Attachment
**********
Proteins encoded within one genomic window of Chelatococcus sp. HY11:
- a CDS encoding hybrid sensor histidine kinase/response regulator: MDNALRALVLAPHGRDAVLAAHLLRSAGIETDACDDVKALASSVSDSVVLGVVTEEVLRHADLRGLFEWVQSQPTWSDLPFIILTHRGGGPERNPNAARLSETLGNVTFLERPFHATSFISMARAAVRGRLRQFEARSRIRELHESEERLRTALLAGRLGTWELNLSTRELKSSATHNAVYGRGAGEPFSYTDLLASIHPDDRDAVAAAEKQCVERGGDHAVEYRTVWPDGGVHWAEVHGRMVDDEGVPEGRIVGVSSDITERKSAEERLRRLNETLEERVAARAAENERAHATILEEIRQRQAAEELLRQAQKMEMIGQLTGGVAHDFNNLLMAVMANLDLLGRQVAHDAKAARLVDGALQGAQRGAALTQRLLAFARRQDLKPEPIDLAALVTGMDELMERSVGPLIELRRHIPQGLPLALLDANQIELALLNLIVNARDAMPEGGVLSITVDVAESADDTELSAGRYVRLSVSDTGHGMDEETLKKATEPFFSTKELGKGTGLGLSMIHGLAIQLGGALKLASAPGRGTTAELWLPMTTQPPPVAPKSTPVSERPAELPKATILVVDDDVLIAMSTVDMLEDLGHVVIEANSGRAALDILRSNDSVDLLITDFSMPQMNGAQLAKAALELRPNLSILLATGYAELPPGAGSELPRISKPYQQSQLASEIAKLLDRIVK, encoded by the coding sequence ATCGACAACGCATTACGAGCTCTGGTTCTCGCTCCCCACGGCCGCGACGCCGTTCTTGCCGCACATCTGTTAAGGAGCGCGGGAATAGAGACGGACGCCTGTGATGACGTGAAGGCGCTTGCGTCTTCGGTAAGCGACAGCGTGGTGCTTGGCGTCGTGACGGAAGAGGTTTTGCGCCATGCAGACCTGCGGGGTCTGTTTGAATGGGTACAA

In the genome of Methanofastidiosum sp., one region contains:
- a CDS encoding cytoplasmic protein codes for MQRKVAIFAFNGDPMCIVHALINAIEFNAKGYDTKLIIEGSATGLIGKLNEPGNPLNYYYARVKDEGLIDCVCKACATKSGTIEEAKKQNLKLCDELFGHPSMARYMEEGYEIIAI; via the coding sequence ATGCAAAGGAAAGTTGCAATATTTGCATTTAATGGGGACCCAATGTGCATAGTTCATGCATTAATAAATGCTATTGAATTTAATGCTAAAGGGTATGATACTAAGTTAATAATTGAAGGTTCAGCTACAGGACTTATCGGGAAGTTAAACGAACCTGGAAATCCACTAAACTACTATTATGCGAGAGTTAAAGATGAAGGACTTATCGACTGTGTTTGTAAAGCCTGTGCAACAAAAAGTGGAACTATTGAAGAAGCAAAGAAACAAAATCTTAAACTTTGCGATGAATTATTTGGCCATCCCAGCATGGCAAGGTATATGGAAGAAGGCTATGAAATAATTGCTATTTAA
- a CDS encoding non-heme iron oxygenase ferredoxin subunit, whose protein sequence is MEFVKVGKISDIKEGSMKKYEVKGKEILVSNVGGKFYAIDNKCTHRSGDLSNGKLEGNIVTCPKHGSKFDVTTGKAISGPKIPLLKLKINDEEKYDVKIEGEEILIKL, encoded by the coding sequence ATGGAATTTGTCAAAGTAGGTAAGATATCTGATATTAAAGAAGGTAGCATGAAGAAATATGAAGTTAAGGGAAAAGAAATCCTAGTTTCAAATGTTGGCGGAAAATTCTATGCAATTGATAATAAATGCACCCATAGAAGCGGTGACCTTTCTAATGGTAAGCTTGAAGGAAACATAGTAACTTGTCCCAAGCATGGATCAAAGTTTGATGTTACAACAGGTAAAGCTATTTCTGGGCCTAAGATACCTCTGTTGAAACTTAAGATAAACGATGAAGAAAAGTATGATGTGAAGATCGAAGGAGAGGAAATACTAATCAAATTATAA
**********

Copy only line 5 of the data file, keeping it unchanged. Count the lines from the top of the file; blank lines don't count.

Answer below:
- a CDS encoding non-heme iron oxygenase ferredoxin subunit, whose protein sequence is MEFVKVGKISDIKEGSMKKYEVKGKEILVSNVGGKFYAIDNKCTHRSGDLSNGKLEGNIVTCPKHGSKFDVTTGKAISGPKIPLLKLKINDEEKYDVKIEGEEILIKL, encoded by the coding sequence ATGGAATTTGTCAAAGTAGGTAAGATATCTGATATTAAAGAAGGTAGCATGAAGAAATATGAAGTTAAGGGAAAAGAAATCCTAGTTTCAAATGTTGGCGGAAAATTCTATGCAATTGATAATAAATGCACCCATAGAAGCGGTGACCTTTCTAATGGTAAGCTTGAAGGAAACATAGTAACTTGTCCCAAGCATGGATCAAAGTTTGATGTTACAACAGGTAAAGCTATTTCTGGGCCTAAGATACCTCTGTTGAAACTTAAGATAAACGATGAAGAAAAGTATGATGTGAAGATCGAAGGAGAGGAAATACTAATCAAATTATAA